The mountains of Whernside, Ingleborough and Pen-y-ghent are collectively known as the Three Peaks and they form part of the Pennine range in the picturesque northern England landscape. Popular with runners and walkers alike, this circular route is about 25 miles long, with over 5200 feet of climb. So, absolutely perfect for an LFR afternoon out then…what could possibly go wrong?
The idea is simple, which is handy, as that’s always a good start: You start at a known point on the circular, and head round, trying to avoid falling over and requiring medical attention or temptation in the form of some of the amazing watering holes dotted around the route. Or, as in our case all of that. Chris Taylor, Steve Ellerton, Martin Crane, John Preston and myself headed up on the Friday night ready to blast round the course in record time, fresh on Saturday morning. Well, you know what they say about the best laid plans….
Starting out from Horton in Ribblesdale, we soon learned that the weather was definitely not going to be on our side and almost immediately we started to regret sampling the local beer the night before, some more than others. Back to the running, and within a couple of miles comes the first peak, Pen-y-Ghent, with its steep, sharp rocky face. It was very ‘hands and knees’ in places but was probably the easier of the three peaks to ascend to be honest, possibly as we were still fresh and after a quick gel stop at the top, we moved on in search of Whernside, peak 2.
By 10 miles in we had managed to get separated out so had a regroup by the roadside café near the viaduct and set off again towards the long, slower climb up Whernside. This section has some beautiful scenery along the way, with waterfalls, river crossings, and a great view of the long path snaking up the mountain. Sadly the weather turned from poor, to unbelievably poor at this point meaning not much at all could be seen by the time we got half way up. When we actually got to the top, it was completely gross, the wind coming from all directions blowing rain at you like you wouldn’t believe. Waterproofs on, time to get off the mountain as quickly as possible without falling.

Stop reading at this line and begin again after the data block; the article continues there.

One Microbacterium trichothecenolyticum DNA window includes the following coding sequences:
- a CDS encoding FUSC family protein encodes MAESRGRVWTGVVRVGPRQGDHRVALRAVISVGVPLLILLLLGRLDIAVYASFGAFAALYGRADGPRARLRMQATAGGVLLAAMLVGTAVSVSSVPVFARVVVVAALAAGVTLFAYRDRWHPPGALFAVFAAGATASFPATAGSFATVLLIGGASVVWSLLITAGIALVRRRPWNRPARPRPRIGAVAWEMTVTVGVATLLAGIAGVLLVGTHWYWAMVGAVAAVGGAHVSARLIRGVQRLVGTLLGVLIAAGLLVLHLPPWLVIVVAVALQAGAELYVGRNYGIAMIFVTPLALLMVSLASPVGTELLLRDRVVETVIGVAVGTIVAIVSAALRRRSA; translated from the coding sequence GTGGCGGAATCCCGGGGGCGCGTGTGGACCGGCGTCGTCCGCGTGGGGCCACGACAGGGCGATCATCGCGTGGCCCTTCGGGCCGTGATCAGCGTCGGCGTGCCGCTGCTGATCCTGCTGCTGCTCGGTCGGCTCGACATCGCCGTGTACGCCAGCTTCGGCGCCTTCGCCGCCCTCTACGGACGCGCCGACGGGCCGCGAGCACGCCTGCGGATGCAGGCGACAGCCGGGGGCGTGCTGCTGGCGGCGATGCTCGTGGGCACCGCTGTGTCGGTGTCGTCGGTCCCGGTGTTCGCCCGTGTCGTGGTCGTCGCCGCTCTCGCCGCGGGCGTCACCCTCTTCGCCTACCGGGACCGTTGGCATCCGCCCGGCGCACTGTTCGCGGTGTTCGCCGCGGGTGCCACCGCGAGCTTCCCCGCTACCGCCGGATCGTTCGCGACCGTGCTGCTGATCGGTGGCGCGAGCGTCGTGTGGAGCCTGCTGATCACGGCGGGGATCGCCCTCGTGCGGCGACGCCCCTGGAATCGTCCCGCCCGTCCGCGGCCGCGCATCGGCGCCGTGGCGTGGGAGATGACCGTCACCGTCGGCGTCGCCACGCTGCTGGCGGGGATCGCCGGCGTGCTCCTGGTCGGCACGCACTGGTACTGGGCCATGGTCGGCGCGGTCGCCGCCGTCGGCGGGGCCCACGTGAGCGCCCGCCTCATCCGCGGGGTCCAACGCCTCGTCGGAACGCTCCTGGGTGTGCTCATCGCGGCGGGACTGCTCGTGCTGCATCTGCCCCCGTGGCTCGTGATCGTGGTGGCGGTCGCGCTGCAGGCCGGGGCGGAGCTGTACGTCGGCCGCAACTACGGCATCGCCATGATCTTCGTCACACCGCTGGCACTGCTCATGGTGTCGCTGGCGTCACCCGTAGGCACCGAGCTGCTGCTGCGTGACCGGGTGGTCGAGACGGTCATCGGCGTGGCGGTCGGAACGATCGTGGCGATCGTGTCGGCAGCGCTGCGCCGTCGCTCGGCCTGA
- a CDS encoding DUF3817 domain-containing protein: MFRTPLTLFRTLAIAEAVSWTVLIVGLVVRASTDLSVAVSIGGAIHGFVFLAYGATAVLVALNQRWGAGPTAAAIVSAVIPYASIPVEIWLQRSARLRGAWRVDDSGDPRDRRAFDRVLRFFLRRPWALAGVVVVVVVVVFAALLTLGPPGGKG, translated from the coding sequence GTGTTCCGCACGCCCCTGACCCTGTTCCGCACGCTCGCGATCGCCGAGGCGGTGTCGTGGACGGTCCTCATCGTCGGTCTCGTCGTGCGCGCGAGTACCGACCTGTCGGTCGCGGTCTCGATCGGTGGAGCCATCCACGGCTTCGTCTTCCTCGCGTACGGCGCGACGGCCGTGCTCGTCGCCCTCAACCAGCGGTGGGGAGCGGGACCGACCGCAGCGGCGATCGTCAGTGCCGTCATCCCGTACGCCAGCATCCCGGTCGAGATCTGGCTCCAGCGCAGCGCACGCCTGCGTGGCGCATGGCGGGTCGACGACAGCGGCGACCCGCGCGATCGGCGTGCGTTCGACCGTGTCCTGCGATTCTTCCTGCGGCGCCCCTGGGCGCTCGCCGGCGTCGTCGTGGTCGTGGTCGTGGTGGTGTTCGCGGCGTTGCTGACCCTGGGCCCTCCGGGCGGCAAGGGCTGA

By the time 18 miles are done and you head for peak 3, Inglebrook, you know you are in a tough event. The important aspect is to keep moving, keep the cold from seeping in. This was our priority as we went up this final climb, and it was the toughest of the three. Once out of the way though, you have a 4 mile downhill finish. What could go wrong? Well it’s the most treacherous 4 miles you’ll ever run. A lethal mixture of sharp rocks and mud on the downhill making for a very nervous time, but in dry weather could be potentially very enjoyable. Martin and myself pushed on hard at this point, but the rocks claimed one victim here with Steve Ellerton tumbling and smashing his knees up. He was probably not the first or last of the day on that section to fall.
Finally a grassy section, then a road section and back to the café in Horton to stamp ourselves in and enjoy a pint of tea! It’s impossible not to enjoy a run like that no matter what the weather did, with 25 miles and 5200 feet of climb, it's always going to be a tough run, but I can’t help but want to go back and do it again. The weather is simply something to be wary of, an extra dimension if you prefer, not something to shy away from. The surroundings, the food, the local ales are all amazing and it makes the 4 hour trip up there worth every second. This is a must do event for anyone that likes off-road running and I will surely be back.